3 years in prison for selling pot in Culver's lot
Two men involved with the intent to sell marijuana in Mitchell last summer were sentenced Tuesday.
Eric Ewing, 21, of Mitchell, received a three-year prison sentence for his intent to sell marijuana in the Culver’s parking lot.
The man who drove him to Mitchell from Sioux Falls, Derek Olson, 19, of Brandon, was sentenced to a suspended three-year prison term.
The two men were caught in the Culver’s parking lot at 11:18 p.m. June 6 with 11.69 ounces of marijuana.
Despite admitting his mistakes and asking for an opportunity to do well on probation, Judge Tim Bjorkman sentenced Ewing to five years in prison, with two years suspended.
“Someone selling drugs for money is acting contrary to public interest,” Bjorkman said. “They’re preying on people’s addictions.”
Bjorkman also gave Ewing a $1,000 fine and credit for one day served in jail. He must pay $104 in court costs and $69.99 in prosecution costs. His first opportunity for parole will be in October. He began serving his prison term immediately.
Attorney Phil Carlson said Olson had an idea he was driving Ewing to sell drugs, but was never told directly that was the purpose of the trip.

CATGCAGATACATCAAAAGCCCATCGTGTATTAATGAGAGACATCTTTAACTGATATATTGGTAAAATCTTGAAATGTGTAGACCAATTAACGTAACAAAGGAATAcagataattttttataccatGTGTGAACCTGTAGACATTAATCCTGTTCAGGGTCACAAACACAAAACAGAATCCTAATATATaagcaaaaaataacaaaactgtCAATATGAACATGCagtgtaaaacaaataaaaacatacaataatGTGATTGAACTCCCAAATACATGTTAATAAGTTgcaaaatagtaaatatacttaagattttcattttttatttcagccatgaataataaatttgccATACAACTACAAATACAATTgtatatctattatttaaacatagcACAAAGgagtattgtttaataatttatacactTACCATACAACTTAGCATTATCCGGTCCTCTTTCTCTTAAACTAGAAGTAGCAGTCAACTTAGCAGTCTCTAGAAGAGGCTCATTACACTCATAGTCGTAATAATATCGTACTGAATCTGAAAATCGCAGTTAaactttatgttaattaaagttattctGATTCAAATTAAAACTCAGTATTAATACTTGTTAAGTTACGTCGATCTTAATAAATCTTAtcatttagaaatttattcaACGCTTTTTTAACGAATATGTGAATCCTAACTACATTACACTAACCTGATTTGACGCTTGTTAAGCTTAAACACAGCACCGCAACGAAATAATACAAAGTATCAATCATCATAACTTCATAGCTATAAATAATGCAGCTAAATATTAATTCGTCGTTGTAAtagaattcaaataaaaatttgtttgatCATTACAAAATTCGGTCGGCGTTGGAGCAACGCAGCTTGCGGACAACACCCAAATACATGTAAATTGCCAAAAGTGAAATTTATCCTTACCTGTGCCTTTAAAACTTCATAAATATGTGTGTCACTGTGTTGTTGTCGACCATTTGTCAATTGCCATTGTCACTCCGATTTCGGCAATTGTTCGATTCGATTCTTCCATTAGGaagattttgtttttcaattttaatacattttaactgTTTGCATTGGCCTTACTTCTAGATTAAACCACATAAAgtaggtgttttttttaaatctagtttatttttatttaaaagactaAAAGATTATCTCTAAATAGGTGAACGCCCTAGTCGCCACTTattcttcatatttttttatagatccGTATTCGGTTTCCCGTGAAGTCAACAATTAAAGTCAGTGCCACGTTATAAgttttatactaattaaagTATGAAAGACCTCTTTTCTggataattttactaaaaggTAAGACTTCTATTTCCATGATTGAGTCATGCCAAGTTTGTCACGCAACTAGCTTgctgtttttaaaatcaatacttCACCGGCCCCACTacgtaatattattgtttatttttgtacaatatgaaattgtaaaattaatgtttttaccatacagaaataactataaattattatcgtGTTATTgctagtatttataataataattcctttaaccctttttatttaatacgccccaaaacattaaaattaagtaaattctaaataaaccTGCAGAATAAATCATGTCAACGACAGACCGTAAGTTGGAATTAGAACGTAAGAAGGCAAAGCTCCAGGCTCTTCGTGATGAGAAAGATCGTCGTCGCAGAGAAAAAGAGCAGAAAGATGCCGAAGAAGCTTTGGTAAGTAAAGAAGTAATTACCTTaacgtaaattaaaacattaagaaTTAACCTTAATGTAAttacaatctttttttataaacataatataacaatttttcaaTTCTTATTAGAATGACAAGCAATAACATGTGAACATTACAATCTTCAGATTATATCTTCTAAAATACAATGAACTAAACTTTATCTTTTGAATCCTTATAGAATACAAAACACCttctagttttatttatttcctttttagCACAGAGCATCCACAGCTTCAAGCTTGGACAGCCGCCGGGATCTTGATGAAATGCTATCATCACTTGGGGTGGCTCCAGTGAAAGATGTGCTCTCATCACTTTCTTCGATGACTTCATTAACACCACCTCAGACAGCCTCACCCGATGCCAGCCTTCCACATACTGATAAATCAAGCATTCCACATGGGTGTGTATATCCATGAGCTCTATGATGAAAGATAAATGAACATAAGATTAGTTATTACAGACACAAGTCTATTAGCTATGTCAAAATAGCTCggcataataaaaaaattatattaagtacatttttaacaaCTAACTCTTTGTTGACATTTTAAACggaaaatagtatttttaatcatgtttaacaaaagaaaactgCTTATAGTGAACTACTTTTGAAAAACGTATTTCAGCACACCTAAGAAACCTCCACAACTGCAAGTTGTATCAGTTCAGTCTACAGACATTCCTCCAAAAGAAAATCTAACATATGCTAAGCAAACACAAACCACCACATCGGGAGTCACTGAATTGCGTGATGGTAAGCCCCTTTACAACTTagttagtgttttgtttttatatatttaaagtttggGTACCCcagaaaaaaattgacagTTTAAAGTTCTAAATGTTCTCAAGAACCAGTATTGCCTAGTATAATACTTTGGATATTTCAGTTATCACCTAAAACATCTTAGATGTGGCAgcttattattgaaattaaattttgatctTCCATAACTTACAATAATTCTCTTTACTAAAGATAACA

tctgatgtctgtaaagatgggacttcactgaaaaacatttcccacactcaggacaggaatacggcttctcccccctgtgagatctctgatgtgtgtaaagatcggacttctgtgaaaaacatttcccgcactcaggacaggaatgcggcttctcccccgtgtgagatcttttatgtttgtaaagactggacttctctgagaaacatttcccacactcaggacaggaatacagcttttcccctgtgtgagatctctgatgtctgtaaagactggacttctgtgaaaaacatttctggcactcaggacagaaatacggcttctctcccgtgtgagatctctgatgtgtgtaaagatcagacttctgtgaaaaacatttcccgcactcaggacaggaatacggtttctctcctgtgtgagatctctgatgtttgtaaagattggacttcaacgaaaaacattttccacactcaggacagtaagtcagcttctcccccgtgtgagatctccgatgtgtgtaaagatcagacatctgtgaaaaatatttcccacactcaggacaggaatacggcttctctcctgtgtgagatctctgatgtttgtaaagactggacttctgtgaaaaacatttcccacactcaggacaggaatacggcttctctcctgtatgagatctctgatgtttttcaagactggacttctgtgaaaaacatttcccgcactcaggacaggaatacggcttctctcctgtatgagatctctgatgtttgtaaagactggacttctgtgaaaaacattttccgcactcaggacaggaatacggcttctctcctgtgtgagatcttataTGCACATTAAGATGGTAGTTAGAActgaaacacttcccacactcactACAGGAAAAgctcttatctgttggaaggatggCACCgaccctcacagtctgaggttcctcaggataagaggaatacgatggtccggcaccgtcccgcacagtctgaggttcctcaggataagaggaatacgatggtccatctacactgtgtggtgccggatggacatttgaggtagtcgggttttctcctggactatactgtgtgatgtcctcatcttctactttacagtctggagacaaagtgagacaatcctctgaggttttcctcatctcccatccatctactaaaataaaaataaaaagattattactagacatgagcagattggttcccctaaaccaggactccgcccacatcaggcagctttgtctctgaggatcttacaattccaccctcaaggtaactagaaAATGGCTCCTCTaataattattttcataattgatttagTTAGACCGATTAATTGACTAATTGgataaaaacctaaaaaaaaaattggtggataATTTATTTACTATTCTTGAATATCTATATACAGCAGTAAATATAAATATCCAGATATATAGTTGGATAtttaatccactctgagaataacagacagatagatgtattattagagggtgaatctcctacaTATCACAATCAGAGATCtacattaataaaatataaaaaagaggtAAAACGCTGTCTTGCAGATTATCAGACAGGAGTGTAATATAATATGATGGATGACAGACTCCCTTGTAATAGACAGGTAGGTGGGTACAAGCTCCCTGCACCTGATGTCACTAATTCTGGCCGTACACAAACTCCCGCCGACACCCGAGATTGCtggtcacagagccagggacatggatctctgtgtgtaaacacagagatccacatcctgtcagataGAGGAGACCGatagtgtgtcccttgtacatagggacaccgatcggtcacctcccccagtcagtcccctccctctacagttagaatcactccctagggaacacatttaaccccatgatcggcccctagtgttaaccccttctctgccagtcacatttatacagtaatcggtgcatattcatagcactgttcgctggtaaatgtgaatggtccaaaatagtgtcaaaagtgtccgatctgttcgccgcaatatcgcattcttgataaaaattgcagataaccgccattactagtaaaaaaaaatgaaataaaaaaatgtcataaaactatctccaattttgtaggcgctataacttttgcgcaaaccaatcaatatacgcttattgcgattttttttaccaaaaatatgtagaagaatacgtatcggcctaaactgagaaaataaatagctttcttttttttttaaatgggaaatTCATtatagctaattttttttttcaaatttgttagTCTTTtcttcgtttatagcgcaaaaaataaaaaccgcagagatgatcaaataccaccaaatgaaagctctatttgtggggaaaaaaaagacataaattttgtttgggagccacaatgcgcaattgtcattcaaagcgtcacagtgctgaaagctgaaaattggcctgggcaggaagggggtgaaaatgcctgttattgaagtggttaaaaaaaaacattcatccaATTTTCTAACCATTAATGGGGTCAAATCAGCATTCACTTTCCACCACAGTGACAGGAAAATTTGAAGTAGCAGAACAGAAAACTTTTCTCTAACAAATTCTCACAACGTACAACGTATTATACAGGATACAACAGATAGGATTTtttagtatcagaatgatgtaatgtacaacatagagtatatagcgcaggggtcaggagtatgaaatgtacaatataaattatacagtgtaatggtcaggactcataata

“I’d invite you to turn to the back of the courtroom and watch your parents for a moment,” Bjorkman said to Olson during sentencing. “I’ve been noticing the pain on their faces.”
Bjorkman told Olson he can’t be a productive member of society or fulfill any of his ideas of owning a construction company if he smokes marijuana every day, like he admitted to doing for the last three years.
Bjorkman sentenced Olson to 90 days in jail, 30 of which he must serve immediately. He received credit for one day he served. Bjorkman also told Olson he must use his best efforts to get a job.
He will serve 20 days starting June 1, 20 days starting Oct. 1 and 20 days Feb. 1, 2015. If he is employed full time at any of those times, he will not serve his jail time.
He must also repay court appointed attorney fees, cannot use or be around alcohol or drugs, cannot participate in or be around gambling, must enroll in the 24/7 Sobriety program, and complete any evaluation, counseling, treatment or aftercare recommended by court services. He must also pay $104 in court costs, a $500 fine and $69.99 in prosecution costs and serve three years of probation.